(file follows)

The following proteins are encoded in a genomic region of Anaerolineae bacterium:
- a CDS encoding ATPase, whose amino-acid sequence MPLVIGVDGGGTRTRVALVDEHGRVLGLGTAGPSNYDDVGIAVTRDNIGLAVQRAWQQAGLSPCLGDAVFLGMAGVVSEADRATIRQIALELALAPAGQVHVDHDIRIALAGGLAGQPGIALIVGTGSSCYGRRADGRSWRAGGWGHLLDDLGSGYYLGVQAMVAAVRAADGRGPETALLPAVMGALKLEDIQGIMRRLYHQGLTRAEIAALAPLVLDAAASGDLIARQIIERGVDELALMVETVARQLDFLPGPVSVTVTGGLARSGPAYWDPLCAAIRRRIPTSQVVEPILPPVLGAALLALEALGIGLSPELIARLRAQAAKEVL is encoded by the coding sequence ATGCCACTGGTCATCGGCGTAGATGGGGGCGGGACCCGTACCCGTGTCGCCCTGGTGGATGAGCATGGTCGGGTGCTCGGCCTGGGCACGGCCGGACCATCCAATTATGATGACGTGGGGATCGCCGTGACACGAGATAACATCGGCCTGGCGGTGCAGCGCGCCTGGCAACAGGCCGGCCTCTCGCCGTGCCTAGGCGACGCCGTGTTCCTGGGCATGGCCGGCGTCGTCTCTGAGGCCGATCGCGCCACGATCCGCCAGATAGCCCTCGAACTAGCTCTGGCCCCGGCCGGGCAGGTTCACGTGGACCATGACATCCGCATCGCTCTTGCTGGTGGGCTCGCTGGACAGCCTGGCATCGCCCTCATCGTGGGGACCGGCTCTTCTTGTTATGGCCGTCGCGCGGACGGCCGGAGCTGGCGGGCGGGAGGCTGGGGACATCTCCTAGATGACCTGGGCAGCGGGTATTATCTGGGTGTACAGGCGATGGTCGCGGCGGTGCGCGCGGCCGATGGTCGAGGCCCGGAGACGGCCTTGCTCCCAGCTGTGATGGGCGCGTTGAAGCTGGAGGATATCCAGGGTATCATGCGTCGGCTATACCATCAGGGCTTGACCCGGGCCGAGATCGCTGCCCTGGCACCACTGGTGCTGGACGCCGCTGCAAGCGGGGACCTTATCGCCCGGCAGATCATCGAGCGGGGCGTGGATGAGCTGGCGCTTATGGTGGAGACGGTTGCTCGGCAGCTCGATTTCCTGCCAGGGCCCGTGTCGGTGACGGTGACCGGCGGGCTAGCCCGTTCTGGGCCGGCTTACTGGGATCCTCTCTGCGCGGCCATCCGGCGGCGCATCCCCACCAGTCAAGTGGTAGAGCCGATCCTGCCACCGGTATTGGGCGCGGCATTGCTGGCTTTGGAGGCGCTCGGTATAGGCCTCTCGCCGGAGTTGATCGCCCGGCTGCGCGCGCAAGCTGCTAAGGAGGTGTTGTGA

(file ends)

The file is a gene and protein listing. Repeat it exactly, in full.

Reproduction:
The following proteins are encoded in a genomic region of Anaerolineae bacterium:
- a CDS encoding ATPase, whose amino-acid sequence MPLVIGVDGGGTRTRVALVDEHGRVLGLGTAGPSNYDDVGIAVTRDNIGLAVQRAWQQAGLSPCLGDAVFLGMAGVVSEADRATIRQIALELALAPAGQVHVDHDIRIALAGGLAGQPGIALIVGTGSSCYGRRADGRSWRAGGWGHLLDDLGSGYYLGVQAMVAAVRAADGRGPETALLPAVMGALKLEDIQGIMRRLYHQGLTRAEIAALAPLVLDAAASGDLIARQIIERGVDELALMVETVARQLDFLPGPVSVTVTGGLARSGPAYWDPLCAAIRRRIPTSQVVEPILPPVLGAALLALEALGIGLSPELIARLRAQAAKEVL is encoded by the coding sequence ATGCCACTGGTCATCGGCGTAGATGGGGGCGGGACCCGTACCCGTGTCGCCCTGGTGGATGAGCATGGTCGGGTGCTCGGCCTGGGCACGGCCGGACCATCCAATTATGATGACGTGGGGATCGCCGTGACACGAGATAACATCGGCCTGGCGGTGCAGCGCGCCTGGCAACAGGCCGGCCTCTCGCCGTGCCTAGGCGACGCCGTGTTCCTGGGCATGGCCGGCGTCGTCTCTGAGGCCGATCGCGCCACGATCCGCCAGATAGCCCTCGAACTAGCTCTGGCCCCGGCCGGGCAGGTTCACGTGGACCATGACATCCGCATCGCTCTTGCTGGTGGGCTCGCTGGACAGCCTGGCATCGCCCTCATCGTGGGGACCGGCTCTTCTTGTTATGGCCGTCGCGCGGACGGCCGGAGCTGGCGGGCGGGAGGCTGGGGACATCTCCTAGATGACCTGGGCAGCGGGTATTATCTGGGTGTACAGGCGATGGTCGCGGCGGTGCGCGCGGCCGATGGTCGAGGCCCGGAGACGGCCTTGCTCCCAGCTGTGATGGGCGCGTTGAAGCTGGAGGATATCCAGGGTATCATGCGTCGGCTATACCATCAGGGCTTGACCCGGGCCGAGATCGCTGCCCTGGCACCACTGGTGCTGGACGCCGCTGCAAGCGGGGACCTTATCGCCCGGCAGATCATCGAGCGGGGCGTGGATGAGCTGGCGCTTATGGTGGAGACGGTTGCTCGGCAGCTCGATTTCCTGCCAGGGCCCGTGTCGGTGACGGTGACCGGCGGGCTAGCCCGTTCTGGGCCGGCTTACTGGGATCCTCTCTGCGCGGCCATCCGGCGGCGCATCCCCACCAGTCAAGTGGTAGAGCCGATCCTGCCACCGGTATTGGGCGCGGCATTGCTGGCTTTGGAGGCGCTCGGTATAGGCCTCTCGCCGGAGTTGATCGCCCGGCTGCGCGCGCAAGCTGCTAAGGAGGTGTTGTGA